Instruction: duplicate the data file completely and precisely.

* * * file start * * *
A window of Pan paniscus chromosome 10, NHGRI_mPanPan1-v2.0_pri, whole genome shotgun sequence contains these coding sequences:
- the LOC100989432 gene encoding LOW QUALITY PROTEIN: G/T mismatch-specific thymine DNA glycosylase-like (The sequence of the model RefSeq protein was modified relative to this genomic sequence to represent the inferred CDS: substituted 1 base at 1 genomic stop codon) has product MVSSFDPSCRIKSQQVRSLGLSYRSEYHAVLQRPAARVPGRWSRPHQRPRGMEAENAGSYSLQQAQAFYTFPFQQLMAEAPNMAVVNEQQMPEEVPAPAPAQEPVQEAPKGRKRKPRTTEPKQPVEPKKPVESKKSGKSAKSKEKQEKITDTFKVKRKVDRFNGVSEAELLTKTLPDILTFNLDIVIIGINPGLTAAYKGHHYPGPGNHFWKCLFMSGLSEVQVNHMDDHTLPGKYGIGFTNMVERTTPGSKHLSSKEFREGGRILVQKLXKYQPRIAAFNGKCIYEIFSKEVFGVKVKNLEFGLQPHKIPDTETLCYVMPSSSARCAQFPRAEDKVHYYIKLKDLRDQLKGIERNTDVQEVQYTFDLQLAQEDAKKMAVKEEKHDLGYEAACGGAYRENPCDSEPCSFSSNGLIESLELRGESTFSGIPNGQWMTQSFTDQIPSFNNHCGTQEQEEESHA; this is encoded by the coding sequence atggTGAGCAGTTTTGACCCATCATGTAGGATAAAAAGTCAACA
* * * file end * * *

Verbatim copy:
A window of Pan paniscus chromosome 10, NHGRI_mPanPan1-v2.0_pri, whole genome shotgun sequence contains these coding sequences:
- the LOC100989432 gene encoding LOW QUALITY PROTEIN: G/T mismatch-specific thymine DNA glycosylase-like (The sequence of the model RefSeq protein was modified relative to this genomic sequence to represent the inferred CDS: substituted 1 base at 1 genomic stop codon) has product MVSSFDPSCRIKSQQVRSLGLSYRSEYHAVLQRPAARVPGRWSRPHQRPRGMEAENAGSYSLQQAQAFYTFPFQQLMAEAPNMAVVNEQQMPEEVPAPAPAQEPVQEAPKGRKRKPRTTEPKQPVEPKKPVESKKSGKSAKSKEKQEKITDTFKVKRKVDRFNGVSEAELLTKTLPDILTFNLDIVIIGINPGLTAAYKGHHYPGPGNHFWKCLFMSGLSEVQVNHMDDHTLPGKYGIGFTNMVERTTPGSKHLSSKEFREGGRILVQKLXKYQPRIAAFNGKCIYEIFSKEVFGVKVKNLEFGLQPHKIPDTETLCYVMPSSSARCAQFPRAEDKVHYYIKLKDLRDQLKGIERNTDVQEVQYTFDLQLAQEDAKKMAVKEEKHDLGYEAACGGAYRENPCDSEPCSFSSNGLIESLELRGESTFSGIPNGQWMTQSFTDQIPSFNNHCGTQEQEEESHA; this is encoded by the coding sequence atggTGAGCAGTTTTGACCCATCATGTAGGATAAAAAGTCAACA